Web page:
When I was offered an opportunity to teach User Experience to industry professionals, I knew Information Architecture was going to be a key part of the curriculum. It would be easy to justify to students that it should be covered, as Jesse James Garrett’s model of UX was well known IA had a secure place in his model nestled tightly next to its more popular brother Interaction Design.
As well I felt I had to teach IA. I was growing increasingly concerned about my industry’s fading interest in it. Where I live, in the Silicon Valley, the title has almost completely disappeared, unfortunately taking with it the skills and knowledge IA’s posses. Workshops and lectures with Information Architecture in the title are poorly attended, despite the knowledge they’d impart would radically improve the bottom line of the companies that eschewed it. IA was deader than God in the software industry. I had to convince students of its relevance, rather than let them think of it as some quaint holdover from the dot-com era, like the single-pixel gif hack. I did that Upworthy-style, with humor, storytelling and sharing.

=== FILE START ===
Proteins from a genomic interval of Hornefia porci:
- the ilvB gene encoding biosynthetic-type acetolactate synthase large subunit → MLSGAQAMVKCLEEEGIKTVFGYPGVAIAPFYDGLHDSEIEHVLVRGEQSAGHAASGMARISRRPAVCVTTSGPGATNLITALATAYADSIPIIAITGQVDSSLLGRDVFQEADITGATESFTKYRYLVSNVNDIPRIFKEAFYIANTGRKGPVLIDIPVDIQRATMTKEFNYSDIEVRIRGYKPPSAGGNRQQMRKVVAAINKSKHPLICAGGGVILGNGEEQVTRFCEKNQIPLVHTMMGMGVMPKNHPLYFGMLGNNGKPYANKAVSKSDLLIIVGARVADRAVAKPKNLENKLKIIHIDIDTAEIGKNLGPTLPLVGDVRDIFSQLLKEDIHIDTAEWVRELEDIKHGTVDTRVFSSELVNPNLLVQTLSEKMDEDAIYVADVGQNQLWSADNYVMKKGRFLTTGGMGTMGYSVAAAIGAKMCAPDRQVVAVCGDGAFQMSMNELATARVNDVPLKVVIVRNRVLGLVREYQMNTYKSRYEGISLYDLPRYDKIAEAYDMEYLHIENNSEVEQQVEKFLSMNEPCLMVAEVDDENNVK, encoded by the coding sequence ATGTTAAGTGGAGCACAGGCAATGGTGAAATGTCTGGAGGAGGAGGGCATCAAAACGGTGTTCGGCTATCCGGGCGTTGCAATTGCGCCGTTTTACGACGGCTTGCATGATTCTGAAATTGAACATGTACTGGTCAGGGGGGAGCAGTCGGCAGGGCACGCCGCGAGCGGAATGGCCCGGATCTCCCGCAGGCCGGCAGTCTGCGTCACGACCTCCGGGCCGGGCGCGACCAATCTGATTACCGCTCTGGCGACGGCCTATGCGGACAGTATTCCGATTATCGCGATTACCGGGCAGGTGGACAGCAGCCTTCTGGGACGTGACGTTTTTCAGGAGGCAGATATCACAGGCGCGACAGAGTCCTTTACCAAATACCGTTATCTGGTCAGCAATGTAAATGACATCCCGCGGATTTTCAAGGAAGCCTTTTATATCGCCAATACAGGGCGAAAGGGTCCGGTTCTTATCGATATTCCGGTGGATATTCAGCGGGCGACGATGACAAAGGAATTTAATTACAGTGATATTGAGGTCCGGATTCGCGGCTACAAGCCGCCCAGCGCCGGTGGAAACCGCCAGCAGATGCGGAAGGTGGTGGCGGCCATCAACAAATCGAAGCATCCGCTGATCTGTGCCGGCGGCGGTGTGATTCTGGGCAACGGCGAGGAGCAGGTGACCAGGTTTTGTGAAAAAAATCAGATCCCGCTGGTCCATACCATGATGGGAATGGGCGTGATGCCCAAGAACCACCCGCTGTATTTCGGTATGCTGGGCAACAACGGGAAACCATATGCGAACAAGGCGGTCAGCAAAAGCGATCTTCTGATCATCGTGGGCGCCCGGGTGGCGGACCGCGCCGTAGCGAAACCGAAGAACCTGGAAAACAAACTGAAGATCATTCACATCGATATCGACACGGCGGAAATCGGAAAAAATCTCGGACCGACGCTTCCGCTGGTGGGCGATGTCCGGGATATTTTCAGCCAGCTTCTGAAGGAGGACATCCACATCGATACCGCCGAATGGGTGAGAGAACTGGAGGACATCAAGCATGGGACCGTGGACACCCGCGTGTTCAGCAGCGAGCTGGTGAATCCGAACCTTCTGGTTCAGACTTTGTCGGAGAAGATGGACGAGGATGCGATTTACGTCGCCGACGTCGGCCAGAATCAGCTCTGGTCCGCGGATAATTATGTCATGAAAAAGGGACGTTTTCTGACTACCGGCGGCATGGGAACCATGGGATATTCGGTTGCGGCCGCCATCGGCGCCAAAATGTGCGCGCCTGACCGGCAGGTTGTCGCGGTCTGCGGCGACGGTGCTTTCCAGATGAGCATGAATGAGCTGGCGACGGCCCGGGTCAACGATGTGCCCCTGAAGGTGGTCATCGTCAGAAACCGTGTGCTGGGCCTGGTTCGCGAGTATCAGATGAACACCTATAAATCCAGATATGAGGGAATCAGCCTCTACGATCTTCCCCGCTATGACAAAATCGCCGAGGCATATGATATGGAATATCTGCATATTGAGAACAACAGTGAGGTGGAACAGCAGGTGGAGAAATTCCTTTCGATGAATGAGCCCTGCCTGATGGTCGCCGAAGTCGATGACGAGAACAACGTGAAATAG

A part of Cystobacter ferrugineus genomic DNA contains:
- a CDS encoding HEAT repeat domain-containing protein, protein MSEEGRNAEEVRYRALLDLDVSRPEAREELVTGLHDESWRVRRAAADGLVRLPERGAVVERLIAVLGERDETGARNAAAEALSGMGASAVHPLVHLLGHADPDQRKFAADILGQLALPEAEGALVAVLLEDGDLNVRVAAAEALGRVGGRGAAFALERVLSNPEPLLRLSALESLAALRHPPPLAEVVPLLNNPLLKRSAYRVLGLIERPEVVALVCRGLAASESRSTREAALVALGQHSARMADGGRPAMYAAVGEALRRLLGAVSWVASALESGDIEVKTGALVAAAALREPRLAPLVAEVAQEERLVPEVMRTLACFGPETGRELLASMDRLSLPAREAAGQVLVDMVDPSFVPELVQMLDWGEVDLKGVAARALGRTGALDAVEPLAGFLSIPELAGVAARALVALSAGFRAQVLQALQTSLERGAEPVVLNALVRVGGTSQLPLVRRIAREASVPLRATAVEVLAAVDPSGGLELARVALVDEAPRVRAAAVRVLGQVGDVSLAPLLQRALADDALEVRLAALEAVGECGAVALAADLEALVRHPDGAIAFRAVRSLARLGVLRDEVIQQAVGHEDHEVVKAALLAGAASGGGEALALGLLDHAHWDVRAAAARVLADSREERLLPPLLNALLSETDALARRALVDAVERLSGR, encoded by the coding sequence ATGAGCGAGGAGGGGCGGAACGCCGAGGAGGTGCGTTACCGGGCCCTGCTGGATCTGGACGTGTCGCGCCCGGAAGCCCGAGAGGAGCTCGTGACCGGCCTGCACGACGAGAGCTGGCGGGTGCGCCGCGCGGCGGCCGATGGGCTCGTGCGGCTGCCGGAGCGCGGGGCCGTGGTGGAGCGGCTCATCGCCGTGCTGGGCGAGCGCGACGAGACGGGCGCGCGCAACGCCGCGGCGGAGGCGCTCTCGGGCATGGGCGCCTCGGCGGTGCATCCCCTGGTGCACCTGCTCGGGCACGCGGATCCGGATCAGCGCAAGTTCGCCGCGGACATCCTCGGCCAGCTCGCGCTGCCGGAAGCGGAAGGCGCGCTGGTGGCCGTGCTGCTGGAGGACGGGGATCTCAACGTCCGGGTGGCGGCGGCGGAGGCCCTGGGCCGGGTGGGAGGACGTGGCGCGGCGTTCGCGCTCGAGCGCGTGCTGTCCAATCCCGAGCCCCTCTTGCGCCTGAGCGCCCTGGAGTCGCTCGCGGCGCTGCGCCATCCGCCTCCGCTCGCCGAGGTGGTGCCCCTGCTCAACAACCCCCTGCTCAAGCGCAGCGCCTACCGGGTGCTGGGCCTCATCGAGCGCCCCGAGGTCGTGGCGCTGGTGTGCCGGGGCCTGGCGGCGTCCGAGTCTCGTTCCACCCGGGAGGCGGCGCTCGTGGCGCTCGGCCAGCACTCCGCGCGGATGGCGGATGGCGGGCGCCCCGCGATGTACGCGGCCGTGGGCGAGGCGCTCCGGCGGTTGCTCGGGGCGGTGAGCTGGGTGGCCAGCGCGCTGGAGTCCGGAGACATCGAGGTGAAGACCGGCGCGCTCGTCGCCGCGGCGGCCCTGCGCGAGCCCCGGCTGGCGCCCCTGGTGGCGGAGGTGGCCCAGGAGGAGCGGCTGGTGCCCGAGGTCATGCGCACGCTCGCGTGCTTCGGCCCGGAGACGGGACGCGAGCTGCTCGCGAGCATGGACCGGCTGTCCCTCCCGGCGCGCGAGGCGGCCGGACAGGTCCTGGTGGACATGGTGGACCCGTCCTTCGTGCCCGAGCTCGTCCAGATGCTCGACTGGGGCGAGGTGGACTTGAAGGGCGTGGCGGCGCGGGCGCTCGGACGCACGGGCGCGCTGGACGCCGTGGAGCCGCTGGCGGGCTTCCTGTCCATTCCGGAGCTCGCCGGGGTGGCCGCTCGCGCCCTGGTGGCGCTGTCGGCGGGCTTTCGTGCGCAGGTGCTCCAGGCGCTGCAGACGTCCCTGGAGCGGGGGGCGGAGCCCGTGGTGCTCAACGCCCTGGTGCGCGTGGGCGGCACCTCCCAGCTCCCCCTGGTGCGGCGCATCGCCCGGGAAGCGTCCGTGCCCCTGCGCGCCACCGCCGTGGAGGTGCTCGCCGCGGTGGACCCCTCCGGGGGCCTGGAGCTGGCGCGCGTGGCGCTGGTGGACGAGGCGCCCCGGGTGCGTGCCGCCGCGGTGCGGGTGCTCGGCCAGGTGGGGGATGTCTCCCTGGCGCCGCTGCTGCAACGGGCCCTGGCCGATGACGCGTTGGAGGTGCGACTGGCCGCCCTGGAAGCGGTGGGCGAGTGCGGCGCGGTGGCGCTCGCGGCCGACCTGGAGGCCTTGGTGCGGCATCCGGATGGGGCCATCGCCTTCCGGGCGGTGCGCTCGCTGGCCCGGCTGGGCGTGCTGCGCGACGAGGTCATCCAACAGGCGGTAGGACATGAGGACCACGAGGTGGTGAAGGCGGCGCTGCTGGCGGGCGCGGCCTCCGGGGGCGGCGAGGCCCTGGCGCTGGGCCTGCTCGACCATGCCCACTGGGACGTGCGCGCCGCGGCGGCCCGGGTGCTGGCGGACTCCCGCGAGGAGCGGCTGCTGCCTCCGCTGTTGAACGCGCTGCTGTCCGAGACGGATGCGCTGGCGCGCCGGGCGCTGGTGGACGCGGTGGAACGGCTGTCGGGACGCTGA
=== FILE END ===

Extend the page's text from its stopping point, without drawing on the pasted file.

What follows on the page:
Beyond caring, I wanted them to retain the knowledge i imparted. If they did not internalize the knowledge, they would not keep it. So how could I help them understand the power of a taxonomy when often I had only 4-8 hours of class time to cover all of IA?
In five minutes, I will take the room though my model of teaching, which is stories/making/reflection. I will cover the stories that resonated most deeply with the students, from Netflix's race to find a better algorithm to the catholic reclassifying Cabybaras are fish so people could have protein on a Friday. I'll discuss my fun "bouncy ball" exercise, where students make four different classification systems for a ball store as they giggle over inappropriate puns. And we'll discuss the power of reflection through discussion, diarying and presenting.
When we learn skills with our hands and our hearts, we keep them into all the aspects of our lives. What other point is there for teaching?
Clipping is a handy way to collect important slides you want to go back to later.